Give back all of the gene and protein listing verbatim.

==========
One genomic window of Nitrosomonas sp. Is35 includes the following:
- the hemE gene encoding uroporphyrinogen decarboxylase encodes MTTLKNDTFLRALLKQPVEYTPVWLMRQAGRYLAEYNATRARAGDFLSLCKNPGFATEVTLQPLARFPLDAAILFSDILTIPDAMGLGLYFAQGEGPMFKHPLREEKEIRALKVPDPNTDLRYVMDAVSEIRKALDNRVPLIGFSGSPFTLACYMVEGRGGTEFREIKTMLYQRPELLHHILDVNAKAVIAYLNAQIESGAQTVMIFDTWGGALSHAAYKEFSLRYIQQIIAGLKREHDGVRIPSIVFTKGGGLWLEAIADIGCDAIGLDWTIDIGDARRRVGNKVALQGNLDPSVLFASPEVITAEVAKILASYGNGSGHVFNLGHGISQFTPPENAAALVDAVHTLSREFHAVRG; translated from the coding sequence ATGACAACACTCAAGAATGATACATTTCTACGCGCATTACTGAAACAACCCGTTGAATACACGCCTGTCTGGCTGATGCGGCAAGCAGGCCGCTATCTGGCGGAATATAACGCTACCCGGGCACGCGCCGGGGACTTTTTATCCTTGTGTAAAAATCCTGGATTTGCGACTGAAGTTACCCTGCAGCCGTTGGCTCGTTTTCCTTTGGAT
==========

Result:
One genomic window of Nitrosomonas sp. Is35 includes the following:
- the hemE gene encoding uroporphyrinogen decarboxylase encodes MTTLKNDTFLRALLKQPVEYTPVWLMRQAGRYLAEYNATRARAGDFLSLCKNPGFATEVTLQPLARFPLDAAILFSDILTIPDAMGLGLYFAQGEGPMFKHPLREEKEIRALKVPDPNTDLRYVMDAVSEIRKALDNRVPLIGFSGSPFTLACYMVEGRGGTEFREIKTMLYQRPELLHHILDVNAKAVIAYLNAQIESGAQTVMIFDTWGGALSHAAYKEFSLRYIQQIIAGLKREHDGVRIPSIVFTKGGGLWLEAIADIGCDAIGLDWTIDIGDARRRVGNKVALQGNLDPSVLFASPEVITAEVAKILASYGNGSGHVFNLGHGISQFTPPENAAALVDAVHTLSREFHAVRG; translated from the coding sequence ATGACAACACTCAAGAATGATACATTTCTACGCGCATTACTGAAACAACCCGTTGAATACACGCCTGTCTGGCTGATGCGGCAAGCAGGCCGCTATCTGGCGGAATATAACGCTACCCGGGCACGCGCCGGGGACTTTTTATCCTTGTGTAAAAATCCTGGATTTGCGACTGAAGTTACCCTGCAGCCGTTGGCTCGTTTTCCTTTGGAT